As individuals who spend hours in nature, surfers naturally become more attuned to how environmental conditions interact with each other. Conditions are most directly affected by storm systems in the northeast generating currents, and onshore and offshore winds.
An increasing number of dramatic climate events across the globe is creating lasting impacts felt by surfers as they experience changes firsthand. Surfing in many ways represents a harmonization between man and nature.
Regionally, H.3529 made it as far as the senate and would prevents local governments from placing bans on the sale and distribution of single-use plastic. Individual, environmentally-conscious communities like Folly are making their opinions known. While the sale and distribution of single-use plastic is still allowed, it’s illegal to bring those items on to the beach, and many restaurants do not offer them. Only 20 minutes away, the town of Mount Pleasant just became the largest municipality to ban single-use plastics in the state.
The Folly Beach Pier, one of the most recognized tourist attractions, is also a prominent symbol for the surfing community. Piers often tend to increase the presence of surfers based on their ability to alter the beaches topography and create a better break.
Surfrider is a international nonprofit founded by surfers who noticed the degradation of their beaches. Dedicated to protecting and preserving the world’s oceans and breaches, Charleston’s chapter has developed partnerships across the community to better protect beaches. One of the largest threats to marine life is beach supplies left by tourists, and posted signs at every public beach access point reminds visitors to be stewards of the beaches.
Though no glass, plastic, balloons, or styrofoam are allowed on Folly’s Beaches, littering is still the most prominent, direct threat to marine ecosystem health. Local government encourages beachgoers to bring their own trash bags to help remove litter and “Have beach pride and help us keep our beach clean so you and others can enjoy it now and for years to come.”
Folly Beach has one of the fastest eroding coastlines of any beach on the east coast, typically attributed to increased development and otherwise increasing sea level. Jetties put in place to protect coastline by preventing longshore transport also cause variations in surf pattern.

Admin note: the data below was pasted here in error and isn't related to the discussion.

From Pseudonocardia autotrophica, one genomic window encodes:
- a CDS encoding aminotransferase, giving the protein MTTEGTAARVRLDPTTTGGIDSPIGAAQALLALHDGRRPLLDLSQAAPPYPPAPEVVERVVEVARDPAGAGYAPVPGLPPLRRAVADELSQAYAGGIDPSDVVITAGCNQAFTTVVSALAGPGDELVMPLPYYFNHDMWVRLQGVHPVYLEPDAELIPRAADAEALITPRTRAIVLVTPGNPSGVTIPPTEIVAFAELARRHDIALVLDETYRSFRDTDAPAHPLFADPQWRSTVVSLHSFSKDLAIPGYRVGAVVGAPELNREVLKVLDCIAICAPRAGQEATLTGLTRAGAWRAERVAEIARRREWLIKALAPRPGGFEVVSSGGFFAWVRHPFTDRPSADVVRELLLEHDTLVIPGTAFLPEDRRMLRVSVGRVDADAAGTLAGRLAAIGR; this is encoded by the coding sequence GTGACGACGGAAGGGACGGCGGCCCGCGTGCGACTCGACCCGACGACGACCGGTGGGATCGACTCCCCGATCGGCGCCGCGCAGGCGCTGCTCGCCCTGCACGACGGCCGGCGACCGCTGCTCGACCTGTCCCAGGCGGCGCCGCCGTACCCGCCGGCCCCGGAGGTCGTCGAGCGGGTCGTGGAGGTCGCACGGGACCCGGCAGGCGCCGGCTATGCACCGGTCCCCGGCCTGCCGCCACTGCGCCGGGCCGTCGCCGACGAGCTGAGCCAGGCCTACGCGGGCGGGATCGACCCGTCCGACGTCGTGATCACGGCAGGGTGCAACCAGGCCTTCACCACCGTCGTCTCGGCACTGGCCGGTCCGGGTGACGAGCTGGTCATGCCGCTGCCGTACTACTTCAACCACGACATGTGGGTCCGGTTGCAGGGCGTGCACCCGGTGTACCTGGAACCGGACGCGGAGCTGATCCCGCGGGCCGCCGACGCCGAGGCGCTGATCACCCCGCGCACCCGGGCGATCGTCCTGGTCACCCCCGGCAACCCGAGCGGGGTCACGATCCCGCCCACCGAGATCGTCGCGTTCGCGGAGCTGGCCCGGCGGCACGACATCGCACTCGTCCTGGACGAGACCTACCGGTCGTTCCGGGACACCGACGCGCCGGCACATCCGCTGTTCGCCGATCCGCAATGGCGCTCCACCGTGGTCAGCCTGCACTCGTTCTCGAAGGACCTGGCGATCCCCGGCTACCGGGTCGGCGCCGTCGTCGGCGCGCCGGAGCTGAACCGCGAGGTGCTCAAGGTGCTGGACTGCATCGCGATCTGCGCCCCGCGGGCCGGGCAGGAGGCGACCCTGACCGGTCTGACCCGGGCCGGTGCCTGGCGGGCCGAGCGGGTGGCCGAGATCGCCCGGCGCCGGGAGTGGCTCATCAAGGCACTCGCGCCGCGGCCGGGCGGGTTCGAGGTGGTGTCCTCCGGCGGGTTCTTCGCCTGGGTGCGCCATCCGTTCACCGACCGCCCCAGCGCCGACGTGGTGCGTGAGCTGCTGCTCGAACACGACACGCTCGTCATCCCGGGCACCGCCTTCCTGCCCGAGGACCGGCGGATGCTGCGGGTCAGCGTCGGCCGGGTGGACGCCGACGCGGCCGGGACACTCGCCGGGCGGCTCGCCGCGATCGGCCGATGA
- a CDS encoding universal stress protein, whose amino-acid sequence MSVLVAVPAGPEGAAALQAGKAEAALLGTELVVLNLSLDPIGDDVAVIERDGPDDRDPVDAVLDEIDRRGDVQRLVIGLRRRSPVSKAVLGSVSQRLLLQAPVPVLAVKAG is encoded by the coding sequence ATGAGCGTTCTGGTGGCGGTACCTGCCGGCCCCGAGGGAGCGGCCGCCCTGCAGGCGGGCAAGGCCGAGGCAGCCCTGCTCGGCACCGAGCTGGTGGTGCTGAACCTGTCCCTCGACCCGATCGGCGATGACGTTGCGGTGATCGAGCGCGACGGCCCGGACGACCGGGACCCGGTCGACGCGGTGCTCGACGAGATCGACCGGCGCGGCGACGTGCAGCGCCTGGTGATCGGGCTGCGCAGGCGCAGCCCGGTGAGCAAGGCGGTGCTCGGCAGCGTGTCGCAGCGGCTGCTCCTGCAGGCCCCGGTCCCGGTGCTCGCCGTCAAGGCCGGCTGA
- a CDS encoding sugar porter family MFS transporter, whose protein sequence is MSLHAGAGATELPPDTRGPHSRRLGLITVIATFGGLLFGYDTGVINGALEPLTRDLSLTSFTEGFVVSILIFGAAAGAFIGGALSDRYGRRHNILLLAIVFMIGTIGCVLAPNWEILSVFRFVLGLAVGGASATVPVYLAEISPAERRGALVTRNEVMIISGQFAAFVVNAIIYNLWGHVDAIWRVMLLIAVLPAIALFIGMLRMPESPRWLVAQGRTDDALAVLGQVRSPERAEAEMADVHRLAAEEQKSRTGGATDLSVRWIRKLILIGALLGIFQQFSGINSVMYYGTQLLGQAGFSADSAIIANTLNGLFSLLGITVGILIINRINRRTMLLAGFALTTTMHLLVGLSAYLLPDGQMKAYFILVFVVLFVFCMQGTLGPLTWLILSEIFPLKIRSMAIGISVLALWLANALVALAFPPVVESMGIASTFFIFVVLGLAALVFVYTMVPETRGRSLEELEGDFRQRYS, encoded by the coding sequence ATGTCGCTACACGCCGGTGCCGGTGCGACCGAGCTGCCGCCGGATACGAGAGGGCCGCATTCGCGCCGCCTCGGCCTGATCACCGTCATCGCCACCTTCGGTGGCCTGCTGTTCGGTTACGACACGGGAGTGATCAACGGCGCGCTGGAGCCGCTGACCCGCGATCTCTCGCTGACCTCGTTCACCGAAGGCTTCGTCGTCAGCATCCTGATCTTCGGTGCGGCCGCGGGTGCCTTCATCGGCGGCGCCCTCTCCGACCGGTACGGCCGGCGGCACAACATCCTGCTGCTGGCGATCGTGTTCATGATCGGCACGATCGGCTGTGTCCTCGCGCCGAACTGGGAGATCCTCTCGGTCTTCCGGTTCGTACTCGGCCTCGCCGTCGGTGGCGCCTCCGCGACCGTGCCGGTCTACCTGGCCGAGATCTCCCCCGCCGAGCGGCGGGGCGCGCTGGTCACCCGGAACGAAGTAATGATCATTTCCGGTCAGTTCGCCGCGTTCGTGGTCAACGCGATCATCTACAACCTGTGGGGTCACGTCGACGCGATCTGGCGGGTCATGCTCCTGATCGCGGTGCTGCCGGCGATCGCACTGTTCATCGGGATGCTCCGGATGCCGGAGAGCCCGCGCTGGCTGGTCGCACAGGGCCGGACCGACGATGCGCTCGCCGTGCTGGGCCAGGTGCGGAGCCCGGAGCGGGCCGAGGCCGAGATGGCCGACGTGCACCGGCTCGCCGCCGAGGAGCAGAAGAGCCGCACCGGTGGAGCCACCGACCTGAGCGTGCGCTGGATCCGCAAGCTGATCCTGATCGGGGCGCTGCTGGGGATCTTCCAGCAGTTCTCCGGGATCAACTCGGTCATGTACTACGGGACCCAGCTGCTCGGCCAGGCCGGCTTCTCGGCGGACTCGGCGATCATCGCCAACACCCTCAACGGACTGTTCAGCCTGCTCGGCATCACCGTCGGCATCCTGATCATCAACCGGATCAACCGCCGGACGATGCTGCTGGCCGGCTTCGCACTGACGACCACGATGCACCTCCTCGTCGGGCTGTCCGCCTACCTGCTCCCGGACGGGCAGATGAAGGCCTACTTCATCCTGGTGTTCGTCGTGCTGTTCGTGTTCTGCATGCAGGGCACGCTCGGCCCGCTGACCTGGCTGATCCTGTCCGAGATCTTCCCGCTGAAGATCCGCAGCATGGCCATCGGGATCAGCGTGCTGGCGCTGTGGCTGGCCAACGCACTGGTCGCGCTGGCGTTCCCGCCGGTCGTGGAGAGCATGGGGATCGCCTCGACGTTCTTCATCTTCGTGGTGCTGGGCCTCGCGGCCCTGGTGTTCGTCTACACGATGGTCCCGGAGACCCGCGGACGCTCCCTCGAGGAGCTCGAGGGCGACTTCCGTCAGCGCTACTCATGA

Despite the cities best efforts, without the cooperation of everyone who interacts with Folly’s beaches, littering seems to be inevitable. While the most awareness is typically drawn to plastic, cigarette filters are equally harmful to marine environments. It’s often projects spearheaded by surfers that address litter that has already entered the stream, and Surfrider Charleston does so by organizing routine beach cleanups.
Charleston’s sea level rises at an average of.25 cm/yr, and despite property owner’s best efforts, damages are both inevitable and evident. Groins put in place less than a decade ago are destroyed, and results would be the same for any replacement. Both costly and disruptive to the natural ecosystem, for many the groins are now considered part of the Folly culture- and Folly would not exist without them.
Surfers are often regarded for their dedication to the waves, willing to paddle out in even the most abysmal conditions if there’s the promise of good swell. Behind the face of every wave a surfer carves down is plenty of paddling, waiting, wiping out, cold mornings, treacherous encounters. When you spend that much time in the ocean you start to feel a connection to it. When you do it with others, you start to feel a connection to them.
Surfing is one of the only sports where 99% of your time is spent waiting for the perfect moment. Learning how to harness the energy of the ocean and become one with her surface. Surfing in many ways represents a harmonization between man and nature- every surfer you see in the ocean has found their balance in that moment with nature. Extended connection with the ocean that in turn fosters stewardship.
Surfers are often recognized for their commitment to the waves, regardless of temperature or season, if the waves are good, the surfers will come. Getting in the ocean and subjecting yourself to all the moods of mother nature is a humbling experience. To sit in the ocean, back to the shore and all other humanity, it’s impossible not to recognize the vastness of the earth we sit on and our own significance.
Damage to coastlines effects more than just the economy. Changes to the coastline as a result of strong waves have changed the way that the coastline interacts with surfers as well. Damages caused by the 2017 hurricane season caused popular surfing spots to be destroyed by altering coastline reinforcement.